Thursday, 18 September 2014
Mists and mellow (also more creepy-crawlies)
One day last week we woke to mist and an awful lot of very visible spiders' webs. The kids were delighted! As was I actually - it all looked absolutely magical. There's something very calming about walking in fog. We've done a lot of walking recently because there's some fairly epic digging-up-of-the-roads-to-lay-cables going on in our area with four-way temporary traffic lights and other such joys, so going on foot is working out as less stressful. Fortunately my occasionally charming offspring are proving quite accepting of this.
Other mornings have been damp but mild. This year the local council* planted long thin patches of wildflower seeds (possibly an oxymoron there, but I'm sure you know what I mean) here and there and the result was long strips of flowers by the roads, looking absolutely gorgeous.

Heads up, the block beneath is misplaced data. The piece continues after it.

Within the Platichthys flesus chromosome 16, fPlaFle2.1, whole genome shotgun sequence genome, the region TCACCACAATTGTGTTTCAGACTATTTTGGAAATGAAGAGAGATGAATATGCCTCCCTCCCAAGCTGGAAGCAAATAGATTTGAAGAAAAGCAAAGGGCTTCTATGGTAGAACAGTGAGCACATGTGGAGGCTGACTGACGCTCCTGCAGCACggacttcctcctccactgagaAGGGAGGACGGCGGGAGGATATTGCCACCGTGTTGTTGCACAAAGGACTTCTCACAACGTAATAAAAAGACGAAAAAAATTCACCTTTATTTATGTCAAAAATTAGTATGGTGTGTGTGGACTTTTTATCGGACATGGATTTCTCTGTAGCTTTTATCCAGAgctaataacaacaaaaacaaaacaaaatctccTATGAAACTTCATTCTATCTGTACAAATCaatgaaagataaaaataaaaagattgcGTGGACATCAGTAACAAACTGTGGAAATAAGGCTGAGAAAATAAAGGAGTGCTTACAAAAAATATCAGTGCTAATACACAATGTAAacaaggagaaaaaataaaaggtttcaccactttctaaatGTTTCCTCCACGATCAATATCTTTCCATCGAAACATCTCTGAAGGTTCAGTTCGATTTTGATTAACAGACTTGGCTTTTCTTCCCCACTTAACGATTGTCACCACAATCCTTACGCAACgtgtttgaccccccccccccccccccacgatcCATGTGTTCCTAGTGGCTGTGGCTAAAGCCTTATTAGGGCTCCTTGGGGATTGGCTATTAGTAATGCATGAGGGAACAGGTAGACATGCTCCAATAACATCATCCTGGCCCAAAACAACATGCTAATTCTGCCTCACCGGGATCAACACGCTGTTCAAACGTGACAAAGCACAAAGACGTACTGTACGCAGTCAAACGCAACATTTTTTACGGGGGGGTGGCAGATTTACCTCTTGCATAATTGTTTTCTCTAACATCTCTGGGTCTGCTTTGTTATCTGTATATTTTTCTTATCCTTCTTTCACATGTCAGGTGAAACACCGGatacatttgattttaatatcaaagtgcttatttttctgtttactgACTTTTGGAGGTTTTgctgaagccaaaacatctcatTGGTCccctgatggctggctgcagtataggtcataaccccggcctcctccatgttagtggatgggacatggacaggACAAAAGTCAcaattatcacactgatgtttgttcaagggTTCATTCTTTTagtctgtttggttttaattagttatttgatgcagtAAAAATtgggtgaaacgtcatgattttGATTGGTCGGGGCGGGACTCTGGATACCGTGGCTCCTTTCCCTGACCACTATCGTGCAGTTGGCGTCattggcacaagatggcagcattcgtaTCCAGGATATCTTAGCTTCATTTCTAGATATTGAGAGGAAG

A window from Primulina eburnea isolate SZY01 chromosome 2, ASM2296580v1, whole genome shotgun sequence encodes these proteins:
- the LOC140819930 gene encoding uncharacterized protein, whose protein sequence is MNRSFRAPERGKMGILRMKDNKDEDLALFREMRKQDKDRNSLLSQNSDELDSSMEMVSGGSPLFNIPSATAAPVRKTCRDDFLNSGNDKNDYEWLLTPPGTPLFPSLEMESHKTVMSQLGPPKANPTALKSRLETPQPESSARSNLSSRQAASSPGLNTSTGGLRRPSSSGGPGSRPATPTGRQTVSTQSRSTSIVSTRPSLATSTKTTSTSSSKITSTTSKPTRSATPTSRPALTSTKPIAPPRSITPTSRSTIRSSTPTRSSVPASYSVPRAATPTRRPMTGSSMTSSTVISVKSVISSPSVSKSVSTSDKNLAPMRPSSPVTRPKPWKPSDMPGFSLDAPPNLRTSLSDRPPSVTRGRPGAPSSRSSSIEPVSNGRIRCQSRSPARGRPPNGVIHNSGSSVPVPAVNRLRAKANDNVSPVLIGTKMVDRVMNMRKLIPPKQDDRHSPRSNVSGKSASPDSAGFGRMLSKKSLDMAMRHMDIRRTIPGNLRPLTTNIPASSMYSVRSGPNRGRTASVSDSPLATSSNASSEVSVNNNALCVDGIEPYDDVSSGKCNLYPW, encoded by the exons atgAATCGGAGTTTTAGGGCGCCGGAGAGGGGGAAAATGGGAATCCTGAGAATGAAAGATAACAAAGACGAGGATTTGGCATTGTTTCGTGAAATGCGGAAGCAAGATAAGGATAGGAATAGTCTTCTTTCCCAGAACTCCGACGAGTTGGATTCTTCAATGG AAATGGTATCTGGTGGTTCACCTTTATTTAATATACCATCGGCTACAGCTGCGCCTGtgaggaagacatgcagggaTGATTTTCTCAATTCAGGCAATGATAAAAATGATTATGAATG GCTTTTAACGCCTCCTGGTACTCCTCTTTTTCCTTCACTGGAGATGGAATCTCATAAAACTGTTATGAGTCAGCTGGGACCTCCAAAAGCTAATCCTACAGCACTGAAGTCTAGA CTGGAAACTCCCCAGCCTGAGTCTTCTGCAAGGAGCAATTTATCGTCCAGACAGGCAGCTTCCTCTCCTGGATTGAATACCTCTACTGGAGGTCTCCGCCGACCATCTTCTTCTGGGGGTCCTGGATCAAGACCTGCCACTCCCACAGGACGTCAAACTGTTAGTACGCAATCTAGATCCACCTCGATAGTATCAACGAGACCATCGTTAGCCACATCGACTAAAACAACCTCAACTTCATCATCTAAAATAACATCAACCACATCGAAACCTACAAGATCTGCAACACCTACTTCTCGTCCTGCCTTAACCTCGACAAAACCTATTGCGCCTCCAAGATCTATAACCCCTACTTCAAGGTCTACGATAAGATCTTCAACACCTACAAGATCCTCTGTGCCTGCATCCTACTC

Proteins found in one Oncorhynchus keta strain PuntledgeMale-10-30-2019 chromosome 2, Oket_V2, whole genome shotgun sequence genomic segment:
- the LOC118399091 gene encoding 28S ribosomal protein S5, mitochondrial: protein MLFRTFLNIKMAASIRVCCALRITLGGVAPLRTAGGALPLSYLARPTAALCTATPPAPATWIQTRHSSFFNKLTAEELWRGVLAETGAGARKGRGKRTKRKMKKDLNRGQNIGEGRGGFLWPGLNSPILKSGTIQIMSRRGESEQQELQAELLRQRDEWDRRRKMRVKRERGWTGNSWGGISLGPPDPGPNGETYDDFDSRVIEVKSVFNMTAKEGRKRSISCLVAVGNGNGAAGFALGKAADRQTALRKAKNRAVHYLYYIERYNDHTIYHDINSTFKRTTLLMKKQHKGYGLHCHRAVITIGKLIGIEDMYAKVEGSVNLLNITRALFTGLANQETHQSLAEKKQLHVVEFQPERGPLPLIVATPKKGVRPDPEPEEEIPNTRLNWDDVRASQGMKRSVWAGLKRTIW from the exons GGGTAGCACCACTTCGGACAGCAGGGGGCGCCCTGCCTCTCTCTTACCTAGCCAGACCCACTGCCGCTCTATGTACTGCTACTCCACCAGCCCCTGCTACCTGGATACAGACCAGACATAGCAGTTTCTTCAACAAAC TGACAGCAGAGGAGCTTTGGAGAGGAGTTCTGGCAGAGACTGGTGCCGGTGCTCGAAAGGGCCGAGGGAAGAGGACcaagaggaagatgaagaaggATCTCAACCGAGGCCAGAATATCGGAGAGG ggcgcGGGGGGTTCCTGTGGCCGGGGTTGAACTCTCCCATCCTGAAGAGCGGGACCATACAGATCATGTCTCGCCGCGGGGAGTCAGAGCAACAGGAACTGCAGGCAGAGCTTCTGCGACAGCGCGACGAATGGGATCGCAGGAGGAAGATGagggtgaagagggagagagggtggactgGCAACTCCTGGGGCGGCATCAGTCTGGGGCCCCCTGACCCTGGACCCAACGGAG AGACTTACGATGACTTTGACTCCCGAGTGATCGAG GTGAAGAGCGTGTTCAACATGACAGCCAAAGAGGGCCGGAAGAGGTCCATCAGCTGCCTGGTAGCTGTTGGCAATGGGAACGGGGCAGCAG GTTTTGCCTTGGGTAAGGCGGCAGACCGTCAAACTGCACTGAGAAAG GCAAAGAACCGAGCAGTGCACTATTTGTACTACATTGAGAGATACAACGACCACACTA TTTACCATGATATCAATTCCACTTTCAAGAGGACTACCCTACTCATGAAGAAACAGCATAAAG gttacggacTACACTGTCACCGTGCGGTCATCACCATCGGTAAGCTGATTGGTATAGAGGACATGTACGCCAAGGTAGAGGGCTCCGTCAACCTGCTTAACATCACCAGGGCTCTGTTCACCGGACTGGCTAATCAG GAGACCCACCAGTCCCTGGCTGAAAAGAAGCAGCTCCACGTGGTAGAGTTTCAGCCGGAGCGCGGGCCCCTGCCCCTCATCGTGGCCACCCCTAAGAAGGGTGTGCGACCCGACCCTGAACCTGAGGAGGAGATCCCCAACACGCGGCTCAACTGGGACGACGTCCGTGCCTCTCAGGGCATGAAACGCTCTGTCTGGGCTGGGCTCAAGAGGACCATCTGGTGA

There weren't many patches that I saw, but maybe there'll be more next year (and with self-seeding perhaps this year's patches will be bigger next year) and it's a good start.
Sorry about the wonkiness of the picture but I was distracted by unexpectedly wet feet - it had rained in the night, and I was wearing trainers. I always forget that the ventilation mesh bit on top of my trainers lets water in. You'd think I'd learn, but there you go.
Meanwhile (actually on a completely different day, so not 'meanwhile' at all) my sunflowers continue to attract the bees - buff tail bumblebee also approves, so I think we can label the sunflowers a success.
They also attracted this... thing:
I don't know what it is, and it's not exactly a vision of loveliness, but it's oddly fascinating to look at. Anyone got any idea? Update: I put the pic on Facebook and my very knowledgeable friend Wendy found out that it's a yellow dung fly (scathophaga stercoraria). I've probably seen them loads of times before but never up close like that.
* Presumably - I remember reading of a plan to grow some pollinator-friendly plants at the roadsides, so this would seem to be it.